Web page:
A Visit to the Uganda Ministry of Health and Other Meetings

8 January 2020

Today I went where I haven’t been before, the Ministry of Health (MOH). This is the government body that writes and regulates healthcare policy. They advocate for public health and mobilize resources needed to support healthcare providers and innovations/initiatives to improve health. It is the MOH who ultimately needs to be convinced how important the pharmaceutical care role of the pharmacist is to improving safe medication use and patient health in Uganda. It is not that they don’t know this – the pharmacists and other healthcare providers know that pharmacists are critical members of the healthcare team but they need evidence to be able to convince the rest of parliament to make policy changes and then support these with appropriations. Winnie and I were invited to speak with Dr Fred Sebisubi, the Pharmacy Commissioner at the MOH to discuss the pharmaceutical care implementation project. I had briefly met him yesterday at the One Health meeting but today we were able to succinctly outline my work over the past 10 years with PSU and Makerere University towards building capacity for pharmaceutical care (PC) implementation in Uganda. All of that prior groundwork has led to the currently project proposal and PC implementation research. It was a fantastic meeting and sharing of ideas and goals. The MOH has already begun work towards this as well and it is time to bring everything together.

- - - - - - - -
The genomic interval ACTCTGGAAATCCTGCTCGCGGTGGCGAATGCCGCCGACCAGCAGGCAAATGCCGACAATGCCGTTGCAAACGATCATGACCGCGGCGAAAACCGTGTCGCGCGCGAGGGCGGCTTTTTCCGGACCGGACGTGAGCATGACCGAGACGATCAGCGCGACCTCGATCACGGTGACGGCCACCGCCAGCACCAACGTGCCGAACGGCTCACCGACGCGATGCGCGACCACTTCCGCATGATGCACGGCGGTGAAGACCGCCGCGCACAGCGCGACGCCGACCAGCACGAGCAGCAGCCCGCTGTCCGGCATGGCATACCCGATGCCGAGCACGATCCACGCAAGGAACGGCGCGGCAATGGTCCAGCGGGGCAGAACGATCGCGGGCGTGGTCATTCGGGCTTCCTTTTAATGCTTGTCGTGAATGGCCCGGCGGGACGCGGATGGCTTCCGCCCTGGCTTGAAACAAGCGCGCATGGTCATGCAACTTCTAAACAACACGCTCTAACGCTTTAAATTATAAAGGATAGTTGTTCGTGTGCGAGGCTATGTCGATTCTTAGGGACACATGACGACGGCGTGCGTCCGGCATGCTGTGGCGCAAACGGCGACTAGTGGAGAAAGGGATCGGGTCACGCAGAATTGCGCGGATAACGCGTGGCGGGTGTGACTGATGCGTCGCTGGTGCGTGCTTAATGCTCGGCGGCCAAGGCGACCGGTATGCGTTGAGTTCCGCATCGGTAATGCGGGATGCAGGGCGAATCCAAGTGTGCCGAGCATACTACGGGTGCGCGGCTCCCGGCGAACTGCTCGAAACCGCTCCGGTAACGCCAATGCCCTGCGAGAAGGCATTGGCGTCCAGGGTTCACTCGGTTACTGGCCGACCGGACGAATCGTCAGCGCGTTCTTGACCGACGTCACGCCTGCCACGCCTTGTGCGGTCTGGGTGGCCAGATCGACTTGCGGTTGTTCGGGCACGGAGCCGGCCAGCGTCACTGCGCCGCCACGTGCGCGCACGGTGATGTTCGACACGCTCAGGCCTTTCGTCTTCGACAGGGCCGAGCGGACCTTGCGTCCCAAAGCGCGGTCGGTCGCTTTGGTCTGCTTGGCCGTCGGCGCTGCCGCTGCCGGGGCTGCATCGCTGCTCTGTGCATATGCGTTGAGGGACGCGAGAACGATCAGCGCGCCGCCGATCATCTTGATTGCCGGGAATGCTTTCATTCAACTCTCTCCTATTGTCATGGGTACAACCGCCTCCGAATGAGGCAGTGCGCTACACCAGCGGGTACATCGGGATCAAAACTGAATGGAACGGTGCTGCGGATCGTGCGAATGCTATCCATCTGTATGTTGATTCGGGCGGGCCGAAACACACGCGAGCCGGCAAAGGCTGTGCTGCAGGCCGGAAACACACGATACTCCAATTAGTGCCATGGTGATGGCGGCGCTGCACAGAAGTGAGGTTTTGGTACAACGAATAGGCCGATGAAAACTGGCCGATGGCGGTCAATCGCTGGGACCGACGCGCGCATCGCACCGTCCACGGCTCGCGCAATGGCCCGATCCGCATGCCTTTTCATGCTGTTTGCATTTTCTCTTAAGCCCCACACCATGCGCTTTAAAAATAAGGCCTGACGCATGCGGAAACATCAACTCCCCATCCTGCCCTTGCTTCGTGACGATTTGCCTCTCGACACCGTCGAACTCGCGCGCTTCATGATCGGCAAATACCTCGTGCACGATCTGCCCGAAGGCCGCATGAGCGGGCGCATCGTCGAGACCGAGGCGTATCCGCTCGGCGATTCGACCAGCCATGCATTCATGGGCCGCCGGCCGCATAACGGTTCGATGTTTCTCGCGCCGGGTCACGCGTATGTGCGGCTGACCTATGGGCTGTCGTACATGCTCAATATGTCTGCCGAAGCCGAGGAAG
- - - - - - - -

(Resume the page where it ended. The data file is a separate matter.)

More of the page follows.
I also spoke with Dr. Sebisubi about his role in the upcoming Regional World Health Summit (WHS) presentation. Behind the scenes while at home in New York last September, Winnie and I hatched a plan to propose a platform session for this conference to be held in Kampala in late April. Did you catch that? Winnie was a guest in my home for a long weekend in September!! She was actually hosted for 2 weeks in the US by Dr. Dana Manning and the Wilkes University School of Pharmacy, my prior university, and I was able to have Winnie stay with me for a few days in Binghamton, NY. She participated in a lecture in one of my colleagues’ courses on a Friday and gave a short presentation about the use of traditional medicines, herbal products, in Uganda to my Complementary and Alternative Medicine course. It turns out that Winnie is on the organizing committee for the WHS in Kampala and as we were sitting at my dining room table working on the PC protocol, she received an email calling for proposals for the conference. We recognized this would be a great opportunity to share our work. The idea behind the World Health Summit is to bring stakeholders from all sectors, civil service, public sector, academia, private sector, and government and policy makers, together to figure out how to solve healthcare challenges. Every proposed session has to include at least a few of these. Winnie and I had asked Dr. Sebisubi to contribute and we are thrilled he agreed back then. So today, we were able to present our ideas for the session, which was accepted, and discuss his role.